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Gazette Premium Content Stabbing victim undergoes surgery; had ongoing feud with attacker

JAKOB RODGERS Updated: September 8, 2010 at 12:00 am

The 12-year-old Palmer Lake boy who was stabbed in the neck Tuesday afternoon at a school bus stop underwent surgery for a ruptured esophagus.

The boy was listed in serious condition Wednesday at Children’s Hospital in Denver, where he will be recuperating for at least a week, according to Palmer Lake Police Chief Kieth Moreland.

He was hospitalized after being stabbed by a classmate in the alley next to Palmer Lake Elementary School where the bus dropped both of them off, Moreland said. Police recovered a knife near a fence they believe the attacker jumped when he fled.

The boy suspected of attacking him also is 12 years old, and both are seventh-graders at Lewis-Palmer Middle School. Neither of the boys’ names has been released.

The suspect was being held at Spring Creek juvenile detention center on suspicion of attempted murder, Moreland said.

Moreland said the two students appeared to have had little contact with each other at school, but, nevertheless, had been embroiled in an ongoing feud.

The two did not have any classes together, Moreland said, but rode the same bus to and from school.

The two had been in a “couple minor confrontations,” Moreland said. He said that for about two weeks, the boy had told other students he intended to stab the victim. No one, however, believed him and school officials would not comment on whether any students reported the threats.

“There’s been a resentment building up between both parties,” Moreland said. “I don’t know what the origin is, but it exploded, obviously.”

Robin Adair, spokeswoman for Lewis-Palmer School District 38, said school officials received no reports of a child bringing a knife to school Tuesday.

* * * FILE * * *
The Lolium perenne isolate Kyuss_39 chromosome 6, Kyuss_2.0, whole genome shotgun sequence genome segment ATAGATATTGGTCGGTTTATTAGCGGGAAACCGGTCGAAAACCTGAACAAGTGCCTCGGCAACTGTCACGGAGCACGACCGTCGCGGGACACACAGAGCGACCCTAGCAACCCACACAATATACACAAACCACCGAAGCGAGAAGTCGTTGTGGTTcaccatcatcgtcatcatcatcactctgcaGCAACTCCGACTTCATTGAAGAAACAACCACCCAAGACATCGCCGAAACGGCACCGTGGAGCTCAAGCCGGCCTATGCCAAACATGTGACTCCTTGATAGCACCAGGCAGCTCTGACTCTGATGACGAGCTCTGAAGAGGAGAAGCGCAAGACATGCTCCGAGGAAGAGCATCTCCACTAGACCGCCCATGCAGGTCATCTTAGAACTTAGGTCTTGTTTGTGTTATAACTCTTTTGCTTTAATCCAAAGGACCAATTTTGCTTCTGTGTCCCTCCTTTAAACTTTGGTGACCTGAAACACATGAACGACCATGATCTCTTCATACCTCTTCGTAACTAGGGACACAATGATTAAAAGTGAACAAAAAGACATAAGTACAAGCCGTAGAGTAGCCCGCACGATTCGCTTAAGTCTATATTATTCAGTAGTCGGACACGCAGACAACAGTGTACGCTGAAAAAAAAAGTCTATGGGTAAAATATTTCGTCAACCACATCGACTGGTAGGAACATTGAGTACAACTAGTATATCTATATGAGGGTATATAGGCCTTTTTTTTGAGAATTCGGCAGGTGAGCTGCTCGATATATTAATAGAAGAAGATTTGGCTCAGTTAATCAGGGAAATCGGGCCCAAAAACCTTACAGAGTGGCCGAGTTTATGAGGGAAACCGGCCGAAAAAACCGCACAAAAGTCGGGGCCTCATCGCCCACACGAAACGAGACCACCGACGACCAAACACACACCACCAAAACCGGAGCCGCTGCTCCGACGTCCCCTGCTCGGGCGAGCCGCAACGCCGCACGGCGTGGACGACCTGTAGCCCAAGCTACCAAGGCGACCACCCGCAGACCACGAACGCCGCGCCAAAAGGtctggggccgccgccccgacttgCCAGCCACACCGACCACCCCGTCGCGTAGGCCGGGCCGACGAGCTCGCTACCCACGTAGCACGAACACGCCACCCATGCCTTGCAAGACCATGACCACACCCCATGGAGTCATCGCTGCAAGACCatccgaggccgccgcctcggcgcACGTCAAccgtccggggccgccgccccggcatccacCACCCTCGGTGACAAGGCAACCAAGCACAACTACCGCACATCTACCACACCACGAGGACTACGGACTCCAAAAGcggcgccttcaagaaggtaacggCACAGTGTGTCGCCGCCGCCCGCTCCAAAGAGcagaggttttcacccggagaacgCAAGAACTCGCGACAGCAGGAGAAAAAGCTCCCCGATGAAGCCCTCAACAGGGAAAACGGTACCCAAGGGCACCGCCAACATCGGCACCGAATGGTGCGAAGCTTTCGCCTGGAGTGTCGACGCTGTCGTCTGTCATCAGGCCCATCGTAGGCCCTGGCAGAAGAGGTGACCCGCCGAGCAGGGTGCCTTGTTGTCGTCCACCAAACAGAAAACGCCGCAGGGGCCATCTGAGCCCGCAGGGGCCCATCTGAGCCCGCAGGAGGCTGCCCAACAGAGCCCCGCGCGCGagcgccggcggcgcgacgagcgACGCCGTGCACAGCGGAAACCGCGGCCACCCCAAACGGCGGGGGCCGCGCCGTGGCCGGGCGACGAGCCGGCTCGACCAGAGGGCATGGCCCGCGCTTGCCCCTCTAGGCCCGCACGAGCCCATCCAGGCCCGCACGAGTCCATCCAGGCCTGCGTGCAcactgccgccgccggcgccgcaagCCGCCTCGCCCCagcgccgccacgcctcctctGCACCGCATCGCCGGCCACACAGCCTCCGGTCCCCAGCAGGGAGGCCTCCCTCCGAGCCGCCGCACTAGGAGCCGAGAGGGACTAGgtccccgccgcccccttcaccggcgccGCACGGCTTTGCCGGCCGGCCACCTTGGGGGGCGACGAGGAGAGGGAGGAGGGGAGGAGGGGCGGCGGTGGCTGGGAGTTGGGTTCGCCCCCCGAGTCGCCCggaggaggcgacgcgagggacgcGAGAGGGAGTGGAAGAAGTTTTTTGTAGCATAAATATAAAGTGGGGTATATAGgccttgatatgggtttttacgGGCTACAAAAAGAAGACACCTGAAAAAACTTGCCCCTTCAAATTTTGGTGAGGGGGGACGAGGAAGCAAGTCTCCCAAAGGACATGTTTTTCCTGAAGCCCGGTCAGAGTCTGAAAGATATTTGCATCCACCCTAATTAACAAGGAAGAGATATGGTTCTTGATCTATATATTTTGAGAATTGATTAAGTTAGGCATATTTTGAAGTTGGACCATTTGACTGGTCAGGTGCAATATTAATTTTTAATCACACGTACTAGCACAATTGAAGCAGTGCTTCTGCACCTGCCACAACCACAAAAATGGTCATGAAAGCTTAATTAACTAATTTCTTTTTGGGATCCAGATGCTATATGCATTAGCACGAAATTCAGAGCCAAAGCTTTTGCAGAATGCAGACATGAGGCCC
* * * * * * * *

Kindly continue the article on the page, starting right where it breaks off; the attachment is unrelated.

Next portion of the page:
Rhonda Williams, a professor in the counseling and human services program at the University of Colorado at Colorado Springs, said it wouldn’t be surprising if no one alerted school officials.

Williams said there is often a “code of silence” among kids because they fear being known as a “narc.” Children can be reluctant to talk to adults, though, for several reasons, ranging from a fear of bullying from peers who find out they “told” to simple immaturity, she said.

“Kids try real hard to solve their own problems thinking they’ve got the skills to do that and they really don’t,” Williams said.

The school promotes a program called Safe2Tell, which lets children know it’s OK to report suspicious activity or threats to teachers or security officers anonymously.

The school last held a Safe2Tell assembly early this year, shortly after children returned from winter break, and teachers were to review how to report threats when the school year began last month.

There are also Safe2Tell posters hanging in the school.

The district has not decided whether the boy accused of stabbing his classmate will be suspended or expelled, Adair said. Discipline will depend on the police investigation, she said.

District polity states that any student who brings to school a fixed-blade knife longer than 3 inches, or a spring-loaded or pocketknife longer than 3 1/2 inches can be expelled. Students also face expulsion for using an object with the intent to kill or seriously harm another student.

Williams said parents should emphasize to their children that if they think something bad can happen, they should tell somebody.

“Keeping it secret isn’t an option because that puts somebody’s life in danger,” Williams said.  “These kids in this school — their lives will be changed forever because of this.”

 

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